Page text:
The film rolls along very well and there’s a lovely bit of... hmm... what do I call this... inverted foreshadowing, where Hutch catches one of his co-workers trying to get something down from behind one of the ceiling tiles at some point and, towards the end of the film, it’s revealed just what it was she was trying to find and there comes a realisation that, yeah, we kinda knew that was coming all along. A nice little surprise which was hiding in plain sight, so to speak.

Also, the action sequences are handled very well. There’s never any confusion in the way it’s been edited so you know exactly where you are in a fight scene and you have the added bonus of never really knowing just how badly off any of the good guys in this are going to end up as nothing too ‘superhuman’ happens. Don’t get me wrong, the stunts and choreography are suitably over the top, as you would expect from a modern day action yarn but, there are no times in the scenes where you think that maybe any of the characters were performing in a way contrary to what a person would be able to sustain in a real life fire fight of this nature and... it feels very grounded a lot of the time.

Also, the ending of the film sets up the possibility of any number of sequels and I hope, if that happens, the writers won’t forget that Connie Nielsen can be a bit of an ‘action gal’ too and bring her in as her and Hutch certainly seem to have a ‘shared history’ in terms of their old professions... oh yeah, forgot to mention, there’s a very good reason why the central character can do what he does but I don’t want to spoil the character back story reveal here, other than to say that there’s a nice running joke in the movie as, every time he tries to explain his past to one of his opponents, they end up dying before hearing the end of the story.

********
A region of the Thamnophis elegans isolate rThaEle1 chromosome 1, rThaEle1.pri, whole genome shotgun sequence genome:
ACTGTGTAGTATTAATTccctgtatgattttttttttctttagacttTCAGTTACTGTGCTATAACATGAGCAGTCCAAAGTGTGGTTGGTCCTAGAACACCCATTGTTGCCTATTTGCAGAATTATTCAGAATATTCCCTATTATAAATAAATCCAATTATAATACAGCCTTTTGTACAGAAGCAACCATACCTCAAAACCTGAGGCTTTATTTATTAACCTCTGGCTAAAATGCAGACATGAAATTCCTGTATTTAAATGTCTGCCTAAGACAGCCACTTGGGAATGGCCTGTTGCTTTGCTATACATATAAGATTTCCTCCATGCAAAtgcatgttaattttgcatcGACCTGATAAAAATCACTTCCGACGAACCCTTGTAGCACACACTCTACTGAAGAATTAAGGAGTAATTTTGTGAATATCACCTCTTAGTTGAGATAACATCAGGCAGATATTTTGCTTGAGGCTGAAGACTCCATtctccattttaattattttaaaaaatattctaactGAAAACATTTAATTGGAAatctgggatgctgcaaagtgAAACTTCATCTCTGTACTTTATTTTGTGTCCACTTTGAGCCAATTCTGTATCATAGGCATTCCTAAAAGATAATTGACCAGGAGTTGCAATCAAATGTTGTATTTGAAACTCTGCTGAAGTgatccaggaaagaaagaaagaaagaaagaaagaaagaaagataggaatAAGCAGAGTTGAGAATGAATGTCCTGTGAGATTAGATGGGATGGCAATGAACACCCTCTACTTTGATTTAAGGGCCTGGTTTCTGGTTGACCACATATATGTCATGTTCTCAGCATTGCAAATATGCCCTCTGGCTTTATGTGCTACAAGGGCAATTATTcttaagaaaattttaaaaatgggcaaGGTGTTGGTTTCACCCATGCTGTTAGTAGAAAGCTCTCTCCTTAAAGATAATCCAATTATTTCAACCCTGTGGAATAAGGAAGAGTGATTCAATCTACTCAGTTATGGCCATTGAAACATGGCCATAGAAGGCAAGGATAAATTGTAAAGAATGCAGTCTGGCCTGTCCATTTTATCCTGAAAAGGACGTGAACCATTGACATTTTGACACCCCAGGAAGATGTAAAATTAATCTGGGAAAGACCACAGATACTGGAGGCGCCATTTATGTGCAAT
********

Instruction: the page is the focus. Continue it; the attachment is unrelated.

So there you have it, Nobody is a nice action movie with, actually, a lot of heart in it. This could easily be made into a franchise and I’m hoping the very small audience numbers I saw it with don’t stop a sequel from happening in terms of box office takings. Oh... and stick around after the first minute of credits because there’s another nice little epilogue scene featuring Christopher Lloyd and RZA which isn’t essential but certainly lays more groundwork for any other sequels which may be coming. I’d definitely recommend Nobody to fans of the action genre, especially to those audience members who are getting a bit long in the tooth. A fine movie and I hope we see some more of these characters before long.